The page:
The Rock Solid suicide prevention pilot program is a joint initiative between industry support website Mining Family Matters and suicide prevention services provider Wesley LifeForce.
Earlier this year, through funding from the South Australian Government’s Mining and Quarrying Occupational Health and Safety Committee (MAQOHSC), the program was launched in SA to help the state’s quarrying and mining industries promote workers’ well-being, emotional resilience and suicide awareness in the workplace.
Mining Family Matters co-founder Alicia Ranford said that while there was no specific evidence about the rate of suicide among workers in the quarrying industry, it was clear that they were exposed to various risk factors.
“It’s a unique industry,” she told Quarry. “Quarry workers are often working long hours in hot, dry conditions and they often have to travel quite a distance to get to site. We wanted to make sure that we could provide information that was directly relevant to the industry and that suited their needs.”
Providing educational resources
Through a series of free interactive workshops that were attended by a total of nine companies – including two from the quarrying industry – Rock Solid educated both front-line managers and workers on simple, practical intervention strategies that could potentially reduce workplace stress and absenteeism, save lives and help eliminate the devastating impacts of losing a staff member to suicide.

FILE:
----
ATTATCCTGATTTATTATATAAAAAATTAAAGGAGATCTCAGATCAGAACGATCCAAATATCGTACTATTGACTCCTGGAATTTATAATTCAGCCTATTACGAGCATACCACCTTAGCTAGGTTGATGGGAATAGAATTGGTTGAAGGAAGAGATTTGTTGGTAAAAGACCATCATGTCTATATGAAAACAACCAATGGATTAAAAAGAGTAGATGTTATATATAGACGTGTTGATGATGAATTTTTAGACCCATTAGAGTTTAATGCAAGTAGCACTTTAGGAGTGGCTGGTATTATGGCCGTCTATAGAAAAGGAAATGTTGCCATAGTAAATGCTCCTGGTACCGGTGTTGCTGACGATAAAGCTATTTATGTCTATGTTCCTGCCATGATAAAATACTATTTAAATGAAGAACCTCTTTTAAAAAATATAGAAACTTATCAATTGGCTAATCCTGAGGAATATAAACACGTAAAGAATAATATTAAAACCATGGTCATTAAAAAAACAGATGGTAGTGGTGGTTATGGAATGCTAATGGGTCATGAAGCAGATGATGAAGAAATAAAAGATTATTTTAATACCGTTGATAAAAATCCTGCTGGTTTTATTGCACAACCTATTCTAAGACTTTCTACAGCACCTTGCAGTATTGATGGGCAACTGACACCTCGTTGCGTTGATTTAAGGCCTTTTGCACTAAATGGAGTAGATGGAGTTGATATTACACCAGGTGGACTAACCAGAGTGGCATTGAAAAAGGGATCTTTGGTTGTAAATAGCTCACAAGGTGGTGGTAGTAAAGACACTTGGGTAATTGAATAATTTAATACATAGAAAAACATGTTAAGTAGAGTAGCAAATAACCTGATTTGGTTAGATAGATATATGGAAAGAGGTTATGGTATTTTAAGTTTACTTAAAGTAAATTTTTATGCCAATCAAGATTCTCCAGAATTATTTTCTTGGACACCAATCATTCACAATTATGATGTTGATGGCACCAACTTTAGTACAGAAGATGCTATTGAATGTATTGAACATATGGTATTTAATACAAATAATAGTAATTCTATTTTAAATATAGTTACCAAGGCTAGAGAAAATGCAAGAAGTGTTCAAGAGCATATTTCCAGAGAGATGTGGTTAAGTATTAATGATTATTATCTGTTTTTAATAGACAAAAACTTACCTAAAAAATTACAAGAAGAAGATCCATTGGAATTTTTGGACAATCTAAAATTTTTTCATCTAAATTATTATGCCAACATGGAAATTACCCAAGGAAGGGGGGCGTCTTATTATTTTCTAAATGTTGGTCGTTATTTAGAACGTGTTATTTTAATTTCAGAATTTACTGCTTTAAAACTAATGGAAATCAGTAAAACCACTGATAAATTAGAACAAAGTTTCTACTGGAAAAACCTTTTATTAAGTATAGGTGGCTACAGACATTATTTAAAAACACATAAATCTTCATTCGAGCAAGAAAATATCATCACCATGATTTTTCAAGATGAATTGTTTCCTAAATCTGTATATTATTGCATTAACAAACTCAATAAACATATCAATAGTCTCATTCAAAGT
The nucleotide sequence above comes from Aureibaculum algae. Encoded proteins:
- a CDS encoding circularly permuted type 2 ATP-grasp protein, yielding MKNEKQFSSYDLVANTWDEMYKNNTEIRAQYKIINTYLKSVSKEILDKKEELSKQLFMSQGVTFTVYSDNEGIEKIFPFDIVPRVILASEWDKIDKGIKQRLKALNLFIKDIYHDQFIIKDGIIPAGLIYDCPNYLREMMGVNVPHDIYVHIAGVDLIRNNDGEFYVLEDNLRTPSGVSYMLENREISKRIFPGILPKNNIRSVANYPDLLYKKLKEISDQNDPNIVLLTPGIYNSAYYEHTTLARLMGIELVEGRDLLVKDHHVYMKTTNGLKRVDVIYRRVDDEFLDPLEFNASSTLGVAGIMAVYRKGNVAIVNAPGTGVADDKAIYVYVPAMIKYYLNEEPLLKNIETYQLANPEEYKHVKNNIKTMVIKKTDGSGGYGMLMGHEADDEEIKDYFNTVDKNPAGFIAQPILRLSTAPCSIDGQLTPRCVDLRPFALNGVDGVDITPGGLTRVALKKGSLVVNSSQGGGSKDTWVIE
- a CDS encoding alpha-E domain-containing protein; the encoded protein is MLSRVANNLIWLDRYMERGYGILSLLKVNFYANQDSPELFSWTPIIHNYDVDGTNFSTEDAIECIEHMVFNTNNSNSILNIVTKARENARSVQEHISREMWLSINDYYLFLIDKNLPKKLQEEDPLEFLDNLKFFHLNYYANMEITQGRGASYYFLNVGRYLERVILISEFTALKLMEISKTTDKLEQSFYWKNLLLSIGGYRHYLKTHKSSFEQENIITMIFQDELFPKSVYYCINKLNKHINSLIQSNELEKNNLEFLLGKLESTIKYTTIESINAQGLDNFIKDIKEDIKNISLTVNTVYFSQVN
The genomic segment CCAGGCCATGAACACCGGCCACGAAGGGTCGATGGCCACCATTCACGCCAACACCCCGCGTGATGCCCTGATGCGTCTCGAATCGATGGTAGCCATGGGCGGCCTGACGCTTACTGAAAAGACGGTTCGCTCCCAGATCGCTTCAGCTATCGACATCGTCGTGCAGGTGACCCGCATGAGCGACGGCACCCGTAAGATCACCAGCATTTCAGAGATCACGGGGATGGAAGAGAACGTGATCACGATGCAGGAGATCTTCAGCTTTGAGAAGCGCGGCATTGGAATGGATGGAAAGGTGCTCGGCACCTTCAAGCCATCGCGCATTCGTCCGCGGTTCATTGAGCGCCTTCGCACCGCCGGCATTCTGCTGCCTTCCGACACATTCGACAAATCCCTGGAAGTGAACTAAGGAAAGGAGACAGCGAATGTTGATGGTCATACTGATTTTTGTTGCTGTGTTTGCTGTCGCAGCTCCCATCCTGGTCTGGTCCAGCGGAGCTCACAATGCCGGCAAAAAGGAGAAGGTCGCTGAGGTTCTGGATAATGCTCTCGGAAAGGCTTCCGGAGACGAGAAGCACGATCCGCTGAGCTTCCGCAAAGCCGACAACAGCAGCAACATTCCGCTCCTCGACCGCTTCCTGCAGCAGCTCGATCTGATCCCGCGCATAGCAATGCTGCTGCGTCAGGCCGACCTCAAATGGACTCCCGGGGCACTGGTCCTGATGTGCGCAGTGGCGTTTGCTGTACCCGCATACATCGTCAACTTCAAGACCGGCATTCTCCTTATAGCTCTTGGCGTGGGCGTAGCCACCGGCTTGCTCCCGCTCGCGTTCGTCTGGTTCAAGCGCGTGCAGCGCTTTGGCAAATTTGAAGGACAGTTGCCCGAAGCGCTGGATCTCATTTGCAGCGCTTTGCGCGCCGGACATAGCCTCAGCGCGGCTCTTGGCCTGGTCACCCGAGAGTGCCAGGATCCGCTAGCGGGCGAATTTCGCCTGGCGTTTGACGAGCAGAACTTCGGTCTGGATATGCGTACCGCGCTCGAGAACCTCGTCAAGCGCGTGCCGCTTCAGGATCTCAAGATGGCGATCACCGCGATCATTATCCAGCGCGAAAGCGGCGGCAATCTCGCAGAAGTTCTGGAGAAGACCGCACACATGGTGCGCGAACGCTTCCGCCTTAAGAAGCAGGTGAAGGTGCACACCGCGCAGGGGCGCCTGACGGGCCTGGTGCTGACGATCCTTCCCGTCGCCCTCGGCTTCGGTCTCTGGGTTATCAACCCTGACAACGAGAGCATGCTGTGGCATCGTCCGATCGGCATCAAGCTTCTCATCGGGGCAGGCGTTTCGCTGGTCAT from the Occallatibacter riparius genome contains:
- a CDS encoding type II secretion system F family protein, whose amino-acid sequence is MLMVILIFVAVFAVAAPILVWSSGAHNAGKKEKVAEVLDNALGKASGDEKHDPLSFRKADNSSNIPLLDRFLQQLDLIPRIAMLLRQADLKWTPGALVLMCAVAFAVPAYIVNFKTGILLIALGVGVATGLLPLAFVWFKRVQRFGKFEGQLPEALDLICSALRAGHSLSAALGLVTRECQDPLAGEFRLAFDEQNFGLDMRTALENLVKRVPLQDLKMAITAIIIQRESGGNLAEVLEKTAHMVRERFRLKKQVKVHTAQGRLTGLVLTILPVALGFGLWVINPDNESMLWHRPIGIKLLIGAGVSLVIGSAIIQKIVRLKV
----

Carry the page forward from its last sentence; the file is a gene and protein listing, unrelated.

The Rock Solid joint venture partners also developed additional resources that are available to SA workers at no cost, including worksite posters and a 32-page guidebook containing comprehensive information on the emotional well-being of workers and professional strategies to help workers keep their relationships strong and happy.
MAQOHSC executive officer Leonie Caldarelli said feedback indicated that the workshops had greatly increased participants’ knowledge and understanding about suicide, and where to find appropriate prevention resources.
“Most importantly, we found that the workshops significantly boosted the confidence of SA mine and quarry workers to identify suicidal behaviours, and to communicate appropriately with a suicidal person and conduct a suicide intervention,” she said.
Catering to quarries
Ranford said she had received a “very positive” response from the quarrying industry and that the quarrying companies that had attended had found the information “extremely relevant”. She added that the workshops had additionally provided valuable information on how the Rock Solid program could be modified to better cater to the quarrying industry.
“We were able to learn that the industry is in need of more information on not only suicide prevention but financial literacy and positive mental health,” she said. “We are developing a series of short workshops that can be supplied at toolbox meetings, shift change and to meet the needs of companies who cannot afford to have their workforce away from site for longer periods. When many quarries only have a handful of workers on-site we need to be practical in the amount of time they can spare.”
Mining Family Matters and Wesley LifeForce are now actively seeking support from industry to run similar programs in all other states.
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